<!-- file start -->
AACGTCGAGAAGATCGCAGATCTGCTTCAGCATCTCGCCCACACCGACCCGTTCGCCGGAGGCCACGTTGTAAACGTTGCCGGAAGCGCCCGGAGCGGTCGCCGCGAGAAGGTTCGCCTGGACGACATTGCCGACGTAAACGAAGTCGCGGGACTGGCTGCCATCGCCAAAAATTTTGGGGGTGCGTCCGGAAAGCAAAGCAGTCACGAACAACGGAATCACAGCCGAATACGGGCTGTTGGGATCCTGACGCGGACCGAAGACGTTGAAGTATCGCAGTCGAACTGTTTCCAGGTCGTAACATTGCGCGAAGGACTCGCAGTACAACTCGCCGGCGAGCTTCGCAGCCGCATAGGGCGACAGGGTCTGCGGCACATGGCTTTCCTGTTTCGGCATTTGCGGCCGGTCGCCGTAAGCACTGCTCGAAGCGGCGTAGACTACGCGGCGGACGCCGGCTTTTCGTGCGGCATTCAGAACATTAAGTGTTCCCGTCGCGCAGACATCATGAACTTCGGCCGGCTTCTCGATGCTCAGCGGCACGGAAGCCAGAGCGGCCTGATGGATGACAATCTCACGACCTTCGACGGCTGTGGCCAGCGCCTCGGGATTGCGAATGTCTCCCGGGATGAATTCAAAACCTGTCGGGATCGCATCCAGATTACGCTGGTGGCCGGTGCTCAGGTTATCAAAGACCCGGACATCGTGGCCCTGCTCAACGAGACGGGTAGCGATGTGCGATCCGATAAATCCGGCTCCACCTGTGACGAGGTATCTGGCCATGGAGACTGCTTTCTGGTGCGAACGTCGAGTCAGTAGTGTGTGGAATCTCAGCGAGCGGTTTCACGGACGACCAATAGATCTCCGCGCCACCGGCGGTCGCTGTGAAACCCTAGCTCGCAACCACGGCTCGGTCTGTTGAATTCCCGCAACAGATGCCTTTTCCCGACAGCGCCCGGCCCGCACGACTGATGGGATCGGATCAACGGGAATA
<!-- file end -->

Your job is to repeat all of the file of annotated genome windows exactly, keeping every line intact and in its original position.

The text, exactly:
AACGTCGAGAAGATCGCAGATCTGCTTCAGCATCTCGCCCACACCGACCCGTTCGCCGGAGGCCACGTTGTAAACGTTGCCGGAAGCGCCCGGAGCGGTCGCCGCGAGAAGGTTCGCCTGGACGACATTGCCGACGTAAACGAAGTCGCGGGACTGGCTGCCATCGCCAAAAATTTTGGGGGTGCGTCCGGAAAGCAAAGCAGTCACGAACAACGGAATCACAGCCGAATACGGGCTGTTGGGATCCTGACGCGGACCGAAGACGTTGAAGTATCGCAGTCGAACTGTTTCCAGGTCGTAACATTGCGCGAAGGACTCGCAGTACAACTCGCCGGCGAGCTTCGCAGCCGCATAGGGCGACAGGGTCTGCGGCACATGGCTTTCCTGTTTCGGCATTTGCGGCCGGTCGCCGTAAGCACTGCTCGAAGCGGCGTAGACTACGCGGCGGACGCCGGCTTTTCGTGCGGCATTCAGAACATTAAGTGTTCCCGTCGCGCAGACATCATGAACTTCGGCCGGCTTCTCGATGCTCAGCGGCACGGAAGCCAGAGCGGCCTGATGGATGACAATCTCACGACCTTCGACGGCTGTGGCCAGCGCCTCGGGATTGCGAATGTCTCCCGGGATGAATTCAAAACCTGTCGGGATCGCATCCAGATTACGCTGGTGGCCGGTGCTCAGGTTATCAAAGACCCGGACATCGTGGCCCTGCTCAACGAGACGGGTAGCGATGTGCGATCCGATAAATCCGGCTCCACCTGTGACGAGGTATCTGGCCATGGAGACTGCTTTCTGGTGCGAACGTCGAGTCAGTAGTGTGTGGAATCTCAGCGAGCGGTTTCACGGACGACCAATAGATCTCCGCGCCACCGGCGGTCGCTGTGAAACCCTAGCTCGCAACCACGGCTCGGTCTGTTGAATTCCCGCAACAGATGCCTTTTCCCGACAGCGCCCGGCCCGCACGACTGATGGGATCGGATCAACGGGAATA